Will Botox in the jaw line make my skin sag?

I have strong jaw muscle(masseter), So I had been having botox on masseter sometimes,on and off. but recently I am care about my skin sagging due to my age turn to 30yo. I don't have any wrinkle but I feel getting nasolabial fold. I am not sure If I gonna keep using botox will effect to more sagging skin around that area.

Doctor Answers 11

Jawline Botox

Thank you for your question. Botox can be a very effective way to treat a jawline that is overly full. Botox will not cause the skin in that area to sag, it does not have an effect on the skin, just the jawline volume.

Best Wishes,

Pablo Prichard


Phoenix Plastic Surgeon
4.9 out of 5 stars 42 reviews

Botox and jawline

Thanks for your question. It is difficult to answer your question without photos. However, generally speaking Botox can be used for treating large massetter muscles (angle of the jaw) very effectively and it can give a more sleek shape ot the face for the right candidate.  Best wishes, Dr Sajjadian

Ali Sajjadian, MD, FACS
Orange County Plastic Surgeon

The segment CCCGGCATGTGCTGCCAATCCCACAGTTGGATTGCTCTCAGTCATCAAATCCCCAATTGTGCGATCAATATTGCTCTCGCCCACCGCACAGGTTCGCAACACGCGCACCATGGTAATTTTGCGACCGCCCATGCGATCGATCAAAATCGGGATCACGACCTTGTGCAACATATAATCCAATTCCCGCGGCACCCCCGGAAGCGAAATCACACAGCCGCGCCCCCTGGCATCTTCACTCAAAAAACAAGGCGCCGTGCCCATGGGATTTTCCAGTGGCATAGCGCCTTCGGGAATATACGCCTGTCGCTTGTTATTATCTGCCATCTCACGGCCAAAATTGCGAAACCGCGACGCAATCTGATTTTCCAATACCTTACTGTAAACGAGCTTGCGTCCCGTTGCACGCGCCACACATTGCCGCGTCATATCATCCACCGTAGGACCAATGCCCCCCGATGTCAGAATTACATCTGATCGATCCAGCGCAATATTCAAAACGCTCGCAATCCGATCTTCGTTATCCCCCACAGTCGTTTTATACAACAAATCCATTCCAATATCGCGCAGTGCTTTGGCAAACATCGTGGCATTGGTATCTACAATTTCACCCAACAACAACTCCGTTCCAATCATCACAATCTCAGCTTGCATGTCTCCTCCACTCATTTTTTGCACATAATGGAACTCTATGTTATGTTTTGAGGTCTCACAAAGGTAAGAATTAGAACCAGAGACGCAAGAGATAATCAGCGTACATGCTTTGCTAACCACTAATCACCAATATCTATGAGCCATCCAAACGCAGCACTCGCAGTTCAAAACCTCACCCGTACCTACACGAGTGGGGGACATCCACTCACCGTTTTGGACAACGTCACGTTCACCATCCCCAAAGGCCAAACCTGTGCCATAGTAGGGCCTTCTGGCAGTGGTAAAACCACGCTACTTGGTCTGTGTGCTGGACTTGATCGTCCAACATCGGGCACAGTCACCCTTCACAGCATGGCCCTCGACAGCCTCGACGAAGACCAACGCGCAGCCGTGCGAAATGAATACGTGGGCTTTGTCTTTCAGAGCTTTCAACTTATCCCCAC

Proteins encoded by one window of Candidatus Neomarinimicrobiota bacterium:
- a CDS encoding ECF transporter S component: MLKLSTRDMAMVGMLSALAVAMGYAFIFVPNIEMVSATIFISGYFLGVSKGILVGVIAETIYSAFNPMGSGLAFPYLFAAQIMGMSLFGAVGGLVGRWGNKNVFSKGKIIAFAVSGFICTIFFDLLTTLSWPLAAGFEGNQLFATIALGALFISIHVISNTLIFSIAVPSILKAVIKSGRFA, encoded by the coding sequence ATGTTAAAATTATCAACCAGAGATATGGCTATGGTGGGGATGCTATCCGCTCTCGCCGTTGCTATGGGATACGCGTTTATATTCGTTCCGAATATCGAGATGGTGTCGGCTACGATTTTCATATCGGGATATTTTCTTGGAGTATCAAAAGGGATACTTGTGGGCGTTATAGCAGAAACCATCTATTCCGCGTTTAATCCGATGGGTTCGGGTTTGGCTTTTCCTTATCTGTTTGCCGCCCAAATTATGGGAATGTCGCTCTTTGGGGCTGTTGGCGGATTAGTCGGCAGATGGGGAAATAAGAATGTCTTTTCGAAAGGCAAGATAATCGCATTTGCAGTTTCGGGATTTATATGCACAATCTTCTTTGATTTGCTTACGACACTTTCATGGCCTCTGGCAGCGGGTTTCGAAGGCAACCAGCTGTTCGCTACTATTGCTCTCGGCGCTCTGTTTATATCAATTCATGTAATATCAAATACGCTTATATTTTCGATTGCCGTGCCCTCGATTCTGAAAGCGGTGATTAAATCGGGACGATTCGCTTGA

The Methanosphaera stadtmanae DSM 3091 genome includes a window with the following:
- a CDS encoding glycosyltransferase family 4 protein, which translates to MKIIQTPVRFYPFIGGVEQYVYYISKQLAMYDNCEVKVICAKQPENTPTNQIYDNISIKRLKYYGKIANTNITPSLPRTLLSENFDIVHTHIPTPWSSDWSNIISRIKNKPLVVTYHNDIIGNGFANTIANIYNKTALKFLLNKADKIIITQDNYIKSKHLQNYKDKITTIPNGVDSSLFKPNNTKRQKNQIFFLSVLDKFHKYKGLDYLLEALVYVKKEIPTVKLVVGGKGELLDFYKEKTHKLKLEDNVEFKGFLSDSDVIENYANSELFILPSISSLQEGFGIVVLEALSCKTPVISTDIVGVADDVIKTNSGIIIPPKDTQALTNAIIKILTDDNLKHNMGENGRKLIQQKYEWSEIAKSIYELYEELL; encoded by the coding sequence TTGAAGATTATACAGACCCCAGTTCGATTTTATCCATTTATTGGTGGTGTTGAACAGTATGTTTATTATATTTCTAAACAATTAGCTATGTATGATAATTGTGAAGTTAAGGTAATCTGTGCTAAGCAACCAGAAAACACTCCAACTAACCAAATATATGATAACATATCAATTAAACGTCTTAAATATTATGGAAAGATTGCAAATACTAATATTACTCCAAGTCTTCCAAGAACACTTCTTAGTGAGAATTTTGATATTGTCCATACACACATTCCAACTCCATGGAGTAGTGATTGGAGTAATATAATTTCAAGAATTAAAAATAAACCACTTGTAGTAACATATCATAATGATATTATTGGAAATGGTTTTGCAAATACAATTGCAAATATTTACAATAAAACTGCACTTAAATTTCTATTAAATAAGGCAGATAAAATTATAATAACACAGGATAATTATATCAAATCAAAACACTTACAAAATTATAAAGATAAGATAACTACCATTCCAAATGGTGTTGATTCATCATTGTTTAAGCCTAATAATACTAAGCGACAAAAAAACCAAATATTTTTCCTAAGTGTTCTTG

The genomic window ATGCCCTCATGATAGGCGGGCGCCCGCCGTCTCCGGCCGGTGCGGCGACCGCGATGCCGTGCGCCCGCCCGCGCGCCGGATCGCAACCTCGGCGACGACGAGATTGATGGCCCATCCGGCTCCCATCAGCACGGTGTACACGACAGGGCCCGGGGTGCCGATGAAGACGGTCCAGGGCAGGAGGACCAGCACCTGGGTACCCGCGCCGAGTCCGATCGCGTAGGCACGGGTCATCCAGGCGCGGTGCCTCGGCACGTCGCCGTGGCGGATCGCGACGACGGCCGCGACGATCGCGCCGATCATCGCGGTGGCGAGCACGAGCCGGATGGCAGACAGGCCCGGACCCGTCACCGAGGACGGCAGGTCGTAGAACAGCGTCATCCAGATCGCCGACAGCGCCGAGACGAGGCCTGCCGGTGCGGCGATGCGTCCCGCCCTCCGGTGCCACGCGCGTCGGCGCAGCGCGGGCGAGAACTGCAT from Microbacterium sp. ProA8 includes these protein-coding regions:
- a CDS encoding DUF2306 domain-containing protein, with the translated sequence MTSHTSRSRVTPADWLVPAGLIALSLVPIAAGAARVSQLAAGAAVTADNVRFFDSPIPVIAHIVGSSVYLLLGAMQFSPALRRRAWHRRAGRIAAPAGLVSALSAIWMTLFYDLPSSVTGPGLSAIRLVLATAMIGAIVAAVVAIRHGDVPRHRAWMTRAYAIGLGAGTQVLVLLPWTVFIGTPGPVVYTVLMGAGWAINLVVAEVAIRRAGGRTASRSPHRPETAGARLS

5.0 out of 5 stars 188 reviews

Effect on skin of Botox for masseter reduction

Botox for masseter reduction effectively treats the muscle that causes fullness along your jawline and the angle of your jaw (sides of your lower face) but it does not affect your skin.  It will not make your skin sag, nor will it significantly "lift" the skin.  It will simply reduce the volume of the lower third of your face, thereby tapering its appearance. 

Donald B. Yoo, MD
Beverly Hills Facial Plastic Surgeon
5.0 out of 5 stars 45 reviews

Botox Along The Jawline Can Give A Lift To Lower Face & The Upper Neck ("Nefertiti Lift')

Botox (as well as the other neuromodulators, Dysport and Xeomin) have been used to treat the masseter muscle, as in this case, to contour the lower face. When placed along the jawline and into the vertical cords on the front of the neck, they are also used to achieve the so-called "Nefertiti Lift."  In this technique, by injecting the platysma muscle with neuromodulators in these locations, the muscle is weakened just enough to allow the muscles of the face to gain an advantage that results in upward pull on the jawline and upper neck, all of which is intended to create the ideal, chiseled profile of the famed step mother of the pharaoh King Tut.